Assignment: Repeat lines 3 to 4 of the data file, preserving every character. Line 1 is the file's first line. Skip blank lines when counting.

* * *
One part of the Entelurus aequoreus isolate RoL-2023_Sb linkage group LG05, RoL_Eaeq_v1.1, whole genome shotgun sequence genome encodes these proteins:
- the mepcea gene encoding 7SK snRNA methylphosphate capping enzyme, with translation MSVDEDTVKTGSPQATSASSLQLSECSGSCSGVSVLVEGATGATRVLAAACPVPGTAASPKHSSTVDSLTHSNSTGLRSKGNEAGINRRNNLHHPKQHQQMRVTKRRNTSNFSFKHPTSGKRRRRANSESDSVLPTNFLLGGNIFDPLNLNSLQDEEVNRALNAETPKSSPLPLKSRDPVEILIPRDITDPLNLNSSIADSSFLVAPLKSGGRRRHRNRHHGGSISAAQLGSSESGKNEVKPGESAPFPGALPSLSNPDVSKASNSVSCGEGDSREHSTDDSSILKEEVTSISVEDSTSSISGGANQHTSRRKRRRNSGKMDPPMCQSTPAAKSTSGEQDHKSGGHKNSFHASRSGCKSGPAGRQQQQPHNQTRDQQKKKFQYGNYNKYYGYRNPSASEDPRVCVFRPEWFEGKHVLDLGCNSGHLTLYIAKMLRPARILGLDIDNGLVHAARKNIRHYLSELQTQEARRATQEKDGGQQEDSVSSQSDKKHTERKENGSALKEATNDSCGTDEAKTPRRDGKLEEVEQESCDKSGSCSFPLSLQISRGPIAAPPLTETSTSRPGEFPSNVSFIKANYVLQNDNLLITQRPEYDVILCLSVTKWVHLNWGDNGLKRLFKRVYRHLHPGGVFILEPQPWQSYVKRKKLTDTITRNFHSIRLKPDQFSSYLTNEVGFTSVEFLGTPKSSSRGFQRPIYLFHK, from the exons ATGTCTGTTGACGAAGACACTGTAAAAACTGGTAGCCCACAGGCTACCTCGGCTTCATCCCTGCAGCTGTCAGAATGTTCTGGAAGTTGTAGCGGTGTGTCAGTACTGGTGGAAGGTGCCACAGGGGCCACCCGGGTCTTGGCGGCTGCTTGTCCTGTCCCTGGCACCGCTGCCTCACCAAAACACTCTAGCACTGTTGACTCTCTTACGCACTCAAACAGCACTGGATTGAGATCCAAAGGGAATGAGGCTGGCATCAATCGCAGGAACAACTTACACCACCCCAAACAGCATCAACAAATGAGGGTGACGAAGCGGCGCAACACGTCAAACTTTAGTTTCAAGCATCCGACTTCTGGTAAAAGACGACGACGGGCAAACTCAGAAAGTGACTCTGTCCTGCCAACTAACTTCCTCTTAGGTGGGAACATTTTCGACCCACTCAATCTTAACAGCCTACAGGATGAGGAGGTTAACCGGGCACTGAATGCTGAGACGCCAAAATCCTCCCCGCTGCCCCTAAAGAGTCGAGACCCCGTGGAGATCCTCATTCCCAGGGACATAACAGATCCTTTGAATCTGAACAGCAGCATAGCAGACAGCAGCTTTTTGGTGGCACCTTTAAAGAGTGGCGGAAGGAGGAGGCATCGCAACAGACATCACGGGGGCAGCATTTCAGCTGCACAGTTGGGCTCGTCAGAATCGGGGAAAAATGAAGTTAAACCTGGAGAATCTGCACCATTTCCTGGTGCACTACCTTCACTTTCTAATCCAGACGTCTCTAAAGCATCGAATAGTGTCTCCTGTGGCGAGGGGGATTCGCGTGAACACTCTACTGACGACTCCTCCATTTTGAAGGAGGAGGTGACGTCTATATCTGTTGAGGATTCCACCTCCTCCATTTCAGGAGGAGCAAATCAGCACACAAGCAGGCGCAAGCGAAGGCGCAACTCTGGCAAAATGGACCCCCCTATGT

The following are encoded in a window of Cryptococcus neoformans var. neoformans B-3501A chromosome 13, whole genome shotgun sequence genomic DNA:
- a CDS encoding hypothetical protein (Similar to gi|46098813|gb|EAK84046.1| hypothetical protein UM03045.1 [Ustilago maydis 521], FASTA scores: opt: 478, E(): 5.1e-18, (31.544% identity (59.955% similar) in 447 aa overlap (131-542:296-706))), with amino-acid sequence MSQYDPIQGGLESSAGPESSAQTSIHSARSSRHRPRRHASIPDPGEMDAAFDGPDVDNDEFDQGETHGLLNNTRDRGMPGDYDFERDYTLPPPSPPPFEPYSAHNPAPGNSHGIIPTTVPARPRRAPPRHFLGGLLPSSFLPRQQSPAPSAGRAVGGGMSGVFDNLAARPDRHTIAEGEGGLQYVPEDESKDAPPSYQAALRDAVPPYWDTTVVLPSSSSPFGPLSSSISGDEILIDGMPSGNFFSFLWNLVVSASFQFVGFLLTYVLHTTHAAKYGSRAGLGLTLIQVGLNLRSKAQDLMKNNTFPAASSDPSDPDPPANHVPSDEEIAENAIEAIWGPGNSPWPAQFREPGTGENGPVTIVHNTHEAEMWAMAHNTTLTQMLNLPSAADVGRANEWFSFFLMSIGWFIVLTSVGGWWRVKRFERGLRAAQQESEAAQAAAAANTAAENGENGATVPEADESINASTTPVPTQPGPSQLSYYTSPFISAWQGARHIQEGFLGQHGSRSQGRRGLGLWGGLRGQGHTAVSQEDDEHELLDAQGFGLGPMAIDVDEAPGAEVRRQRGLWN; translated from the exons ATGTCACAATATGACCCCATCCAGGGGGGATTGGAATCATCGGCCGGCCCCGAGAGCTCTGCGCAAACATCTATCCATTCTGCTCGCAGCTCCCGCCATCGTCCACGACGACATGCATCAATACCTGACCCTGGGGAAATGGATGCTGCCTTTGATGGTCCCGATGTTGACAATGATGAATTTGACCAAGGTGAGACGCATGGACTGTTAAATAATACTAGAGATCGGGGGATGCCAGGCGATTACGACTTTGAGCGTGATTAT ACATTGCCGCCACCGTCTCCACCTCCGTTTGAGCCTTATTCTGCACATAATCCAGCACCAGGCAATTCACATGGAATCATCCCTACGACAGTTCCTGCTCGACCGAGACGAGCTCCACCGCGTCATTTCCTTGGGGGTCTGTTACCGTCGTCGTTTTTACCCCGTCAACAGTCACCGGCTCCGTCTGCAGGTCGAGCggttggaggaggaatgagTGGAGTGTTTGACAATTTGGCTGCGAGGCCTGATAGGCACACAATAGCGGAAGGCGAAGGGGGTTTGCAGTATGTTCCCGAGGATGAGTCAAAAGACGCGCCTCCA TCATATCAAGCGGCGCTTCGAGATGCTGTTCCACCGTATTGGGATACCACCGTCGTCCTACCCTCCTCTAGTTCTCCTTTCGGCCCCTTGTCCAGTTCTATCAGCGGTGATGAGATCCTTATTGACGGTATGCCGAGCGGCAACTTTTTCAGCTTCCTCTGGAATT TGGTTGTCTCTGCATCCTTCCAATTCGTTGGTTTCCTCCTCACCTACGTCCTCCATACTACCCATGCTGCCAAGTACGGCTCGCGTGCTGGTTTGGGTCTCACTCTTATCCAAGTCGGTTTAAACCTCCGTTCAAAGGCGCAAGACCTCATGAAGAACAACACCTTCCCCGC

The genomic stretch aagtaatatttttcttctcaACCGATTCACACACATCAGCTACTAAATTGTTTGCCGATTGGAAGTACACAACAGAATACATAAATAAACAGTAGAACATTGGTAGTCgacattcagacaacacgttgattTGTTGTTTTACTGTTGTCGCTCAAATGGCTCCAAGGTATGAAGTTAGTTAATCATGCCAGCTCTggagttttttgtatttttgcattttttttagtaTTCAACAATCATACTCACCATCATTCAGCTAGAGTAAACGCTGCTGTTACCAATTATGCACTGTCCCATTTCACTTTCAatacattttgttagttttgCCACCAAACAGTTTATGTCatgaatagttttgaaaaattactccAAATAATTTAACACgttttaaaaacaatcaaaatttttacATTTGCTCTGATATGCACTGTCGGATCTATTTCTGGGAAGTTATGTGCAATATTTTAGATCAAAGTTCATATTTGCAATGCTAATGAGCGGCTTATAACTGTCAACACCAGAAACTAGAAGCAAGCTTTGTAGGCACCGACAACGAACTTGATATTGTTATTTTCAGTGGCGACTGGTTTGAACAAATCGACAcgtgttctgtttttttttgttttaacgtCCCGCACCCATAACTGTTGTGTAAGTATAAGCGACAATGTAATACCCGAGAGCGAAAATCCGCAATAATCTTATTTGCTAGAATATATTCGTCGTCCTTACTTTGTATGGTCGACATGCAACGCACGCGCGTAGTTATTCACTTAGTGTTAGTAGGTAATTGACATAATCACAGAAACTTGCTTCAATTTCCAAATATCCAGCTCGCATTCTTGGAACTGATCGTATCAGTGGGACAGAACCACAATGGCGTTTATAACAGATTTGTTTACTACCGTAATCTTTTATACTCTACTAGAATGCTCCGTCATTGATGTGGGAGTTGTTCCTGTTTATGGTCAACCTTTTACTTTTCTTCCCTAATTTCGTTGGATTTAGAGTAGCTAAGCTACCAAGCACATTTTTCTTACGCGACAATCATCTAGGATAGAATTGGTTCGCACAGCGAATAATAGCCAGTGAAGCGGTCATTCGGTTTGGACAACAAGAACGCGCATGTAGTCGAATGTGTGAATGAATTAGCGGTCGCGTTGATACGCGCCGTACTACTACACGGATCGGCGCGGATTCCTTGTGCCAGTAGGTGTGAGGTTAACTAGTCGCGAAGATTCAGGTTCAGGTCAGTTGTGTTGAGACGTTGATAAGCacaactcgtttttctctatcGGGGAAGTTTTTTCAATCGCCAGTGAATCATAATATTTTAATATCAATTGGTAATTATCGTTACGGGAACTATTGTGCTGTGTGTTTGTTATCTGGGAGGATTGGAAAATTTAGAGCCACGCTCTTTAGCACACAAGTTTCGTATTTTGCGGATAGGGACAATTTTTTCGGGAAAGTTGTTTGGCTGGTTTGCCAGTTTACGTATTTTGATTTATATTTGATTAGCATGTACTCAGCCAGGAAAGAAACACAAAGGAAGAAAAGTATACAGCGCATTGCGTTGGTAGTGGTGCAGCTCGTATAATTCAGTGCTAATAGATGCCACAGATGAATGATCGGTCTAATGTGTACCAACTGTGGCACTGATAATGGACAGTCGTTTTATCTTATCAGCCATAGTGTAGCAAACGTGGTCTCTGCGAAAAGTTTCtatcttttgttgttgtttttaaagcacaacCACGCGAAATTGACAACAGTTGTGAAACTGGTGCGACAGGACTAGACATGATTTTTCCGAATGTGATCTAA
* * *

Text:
The following are encoded in a window of Cryptococcus neoformans var. neoformans B-3501A chromosome 13, whole genome shotgun sequence genomic DNA:
- a CDS encoding hypothetical protein (Similar to gi|46098813|gb|EAK84046.1| hypothetical protein UM03045.1 [Ustilago maydis 521], FASTA scores: opt: 478, E(): 5.1e-18, (31.544% identity (59.955% similar) in 447 aa overlap (131-542:296-706))), with amino-acid sequence MSQYDPIQGGLESSAGPESSAQTSIHSARSSRHRPRRHASIPDPGEMDAAFDGPDVDNDEFDQGETHGLLNNTRDRGMPGDYDFERDYTLPPPSPPPFEPYSAHNPAPGNSHGIIPTTVPARPRRAPPRHFLGGLLPSSFLPRQQSPAPSAGRAVGGGMSGVFDNLAARPDRHTIAEGEGGLQYVPEDESKDAPPSYQAALRDAVPPYWDTTVVLPSSSSPFGPLSSSISGDEILIDGMPSGNFFSFLWNLVVSASFQFVGFLLTYVLHTTHAAKYGSRAGLGLTLIQVGLNLRSKAQDLMKNNTFPAASSDPSDPDPPANHVPSDEEIAENAIEAIWGPGNSPWPAQFREPGTGENGPVTIVHNTHEAEMWAMAHNTTLTQMLNLPSAADVGRANEWFSFFLMSIGWFIVLTSVGGWWRVKRFERGLRAAQQESEAAQAAAAANTAAENGENGATVPEADESINASTTPVPTQPGPSQLSYYTSPFISAWQGARHIQEGFLGQHGSRSQGRRGLGLWGGLRGQGHTAVSQEDDEHELLDAQGFGLGPMAIDVDEAPGAEVRRQRGLWN; translated from the exons ATGTCACAATATGACCCCATCCAGGGGGGATTGGAATCATCGGCCGGCCCCGAGAGCTCTGCGCAAACATCTATCCATTCTGCTCGCAGCTCCCGCCATCGTCCACGACGACATGCATCAATACCTGACCCTGGGGAAATGGATGCTGCCTTTGATGGTCCCGATGTTGACAATGATGAATTTGACCAAGGTGAGACGCATGGACTGTTAAATAATACTAGAGATCGGGGGATGCCAGGCGATTACGACTTTGAGCGTGATTAT ACATTGCCGCCACCGTCTCCACCTCCGTTTGAGCCTTATTCTGCACATAATCCAGCACCAGGCAATTCACATGGAATCATCCCTACGACAGTTCCTGCTCGACCGAGACGAGCTCCACCGCGTCATTTCCTTGGGGGTCTGTTACCGTCGTCGTTTTTACCCCGTCAACAGTCACCGGCTCCGTCTGCAGGTCGAGCggttggaggaggaatgagTGGAGTGTTTGACAATTTGGCTGCGAGGCCTGATAGGCACACAATAGCGGAAGGCGAAGGGGGTTTGCAGTATGTTCCCGAGGATGAGTCAAAAGACGCGCCTCCA TCATATCAAGCGGCGCTTCGAGATGCTGTTCCACCGTATTGGGATACCACCGTCGTCCTACCCTCCTCTAGTTCTCCTTTCGGCCCCTTGTCCAGTTCTATCAGCGGTGATGAGATCCTTATTGACGGTATGCCGAGCGGCAACTTTTTCAGCTTCCTCTGGAATT TGGTTGTCTCTGCATCCTTCCAATTCGTTGGTTTCCTCCTCACCTACGTCCTCCATACTACCCATGCTGCCAAGTACGGCTCGCGTGCTGGTTTGGGTCTCACTCTTATCCAAGTCGGTTTAAACCTCCGTTCAAAGGCGCAAGACCTCATGAAGAACAACACCTTCCCCGC